Oxford, R. L. (Ed.) (1996). Language learning strategies around the world: Cross-cultural perspectives. Honolulu: University of Hawaii, Manoa.

Oxford, R. L., & Cohen, A. D. (1992). Language learning strategies: Crucial issues of concepts and classification. Applied Language Learning, 3(1–2), 1–35.

Oxford, R. L., & Ehrman, M. E. (1995). Adults’ language learning strategies in an intensive foreign language program in the United States. System, 23(3), 359–356.

Oxford, R. L., & Nyikos, M. (1989). Variables affecting choice of language learning strategies: A synthesis of studies with implications for strategy training. System, 17, 235–247.

Oxford, R. L., Nyikos, M., & Ehrman, M. (1988). Vive la difference? Reflections on sex differences in use of language learning strategies. Foreign Language Annals, 21(4), 321–329.

Rahimi, M., Riazi, A., & Saif S. (2008). An investigation into the factors affecting the use of language learning strategies by Persian EFL learners. CJAL, 11(2): 31-60.

Rubin, J. (1975). What the ‘good language learner’ can teach us. TESOL Quarterly, 9(1), 41–51.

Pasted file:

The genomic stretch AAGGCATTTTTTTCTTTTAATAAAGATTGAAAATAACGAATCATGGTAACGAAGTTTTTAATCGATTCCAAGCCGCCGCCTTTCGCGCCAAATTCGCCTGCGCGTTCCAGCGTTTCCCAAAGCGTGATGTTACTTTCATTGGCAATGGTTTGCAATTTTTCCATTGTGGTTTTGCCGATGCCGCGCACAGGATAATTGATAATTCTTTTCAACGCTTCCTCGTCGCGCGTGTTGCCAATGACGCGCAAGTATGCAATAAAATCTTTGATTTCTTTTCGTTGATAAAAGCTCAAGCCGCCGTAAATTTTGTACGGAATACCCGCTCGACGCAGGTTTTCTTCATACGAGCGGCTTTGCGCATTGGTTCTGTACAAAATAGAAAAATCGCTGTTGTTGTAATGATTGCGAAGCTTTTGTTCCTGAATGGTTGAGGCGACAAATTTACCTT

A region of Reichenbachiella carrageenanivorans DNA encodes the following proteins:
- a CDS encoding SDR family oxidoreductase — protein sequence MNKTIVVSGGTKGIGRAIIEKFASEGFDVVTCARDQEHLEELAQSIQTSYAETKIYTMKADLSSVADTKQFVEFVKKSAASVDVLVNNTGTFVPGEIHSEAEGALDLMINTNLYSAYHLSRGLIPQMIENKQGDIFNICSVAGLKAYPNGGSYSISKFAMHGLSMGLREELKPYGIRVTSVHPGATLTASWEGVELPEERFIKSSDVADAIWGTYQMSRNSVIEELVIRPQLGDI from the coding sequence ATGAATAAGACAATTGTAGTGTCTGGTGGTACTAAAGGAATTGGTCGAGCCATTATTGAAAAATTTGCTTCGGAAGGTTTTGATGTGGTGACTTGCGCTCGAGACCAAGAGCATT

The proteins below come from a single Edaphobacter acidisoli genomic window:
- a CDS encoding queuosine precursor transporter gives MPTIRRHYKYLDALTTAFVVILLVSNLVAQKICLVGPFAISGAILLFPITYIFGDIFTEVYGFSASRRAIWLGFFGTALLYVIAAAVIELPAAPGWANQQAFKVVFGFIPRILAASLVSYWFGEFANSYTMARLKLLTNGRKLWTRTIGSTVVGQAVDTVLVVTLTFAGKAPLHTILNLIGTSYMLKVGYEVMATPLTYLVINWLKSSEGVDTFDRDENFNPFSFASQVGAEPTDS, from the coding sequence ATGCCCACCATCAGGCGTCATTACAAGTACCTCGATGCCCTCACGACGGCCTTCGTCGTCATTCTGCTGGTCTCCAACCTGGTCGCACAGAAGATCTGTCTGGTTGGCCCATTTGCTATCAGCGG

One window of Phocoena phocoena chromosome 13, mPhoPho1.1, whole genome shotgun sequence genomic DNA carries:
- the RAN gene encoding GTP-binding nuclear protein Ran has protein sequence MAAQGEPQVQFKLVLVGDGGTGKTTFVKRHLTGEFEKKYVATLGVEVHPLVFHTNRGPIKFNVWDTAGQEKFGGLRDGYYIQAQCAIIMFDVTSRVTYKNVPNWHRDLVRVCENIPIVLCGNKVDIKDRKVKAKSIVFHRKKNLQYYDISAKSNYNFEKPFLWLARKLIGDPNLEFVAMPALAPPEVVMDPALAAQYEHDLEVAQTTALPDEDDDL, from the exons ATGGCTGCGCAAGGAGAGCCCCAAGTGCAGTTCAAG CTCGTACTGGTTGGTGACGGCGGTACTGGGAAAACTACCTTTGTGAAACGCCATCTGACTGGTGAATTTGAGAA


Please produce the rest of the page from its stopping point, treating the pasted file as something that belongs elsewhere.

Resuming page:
Rubin, J., & Thompson, I. (1994). How to be a more successful learner (2nd ed.). Boston: Heinle & Heinle.

Rubin, J. (1981). Study of cognitive processes in second language learning. Applied Linguistics, 2(2), 117–131.

Skehan, P. (2001). Comprehension and production strategies in language learning. London, Routledge.

Stern, H. H. (1975). What can we learn from the good language learner? Canadian Modern Language Review, 31(3), 304–317.

Touba, N. (1992). Language learning strategies of Egyptian student teachers of English. Paper presented at the 12th National Symposium on English Teaching in Egypt, Nasr City, Cairo, Egypt.

Watanabe, Y. (1990). External variables affecting language learning strategies of Japanese EFL learners: Effects of entrance examination, years spent at college/university and staying overseas. (Unpublished master’s thesis). Lancaster University, Lancaster, UK.

Wenden, A. and Rubin, J. (Eds) (1987). Learner Strategies in Language Learning. Englewood Cliffs, N.J., Prentice Hall.

Weinstein, C. E., & Rogers, B. T. (1984). Comprehension monitoring: The neglected learning strategy. Paper presented at the annual meeting of the American Educational Research Association, New Orleans, LA.

Xhemaili, Mirvan (2013). The advantages of using films to enhance student’s reading skills in the EFL classroom. Journal of Education and Practice, 4(13).

Yunus, M. M., Sulaiman, N. A., Embi, M. A. (2013). Malaysian gifted students’ use of English language learning strategies. English Language Teaching, 6(4).


  • There are currently no refbacks.

Creative Commons License
This work is licensed under a Creative Commons Attribution 4.0 International License.

2010-2019 (CC-BY) Australian International Academic Centre PTY.LTD.

Advances in Language and Literary Studies

You may require to add the '' domain to your e-mail 'safe list’ If you do not receive e-mail in your 'inbox'. Otherwise, you may check your 'Spam mail' or 'junk mail' folders.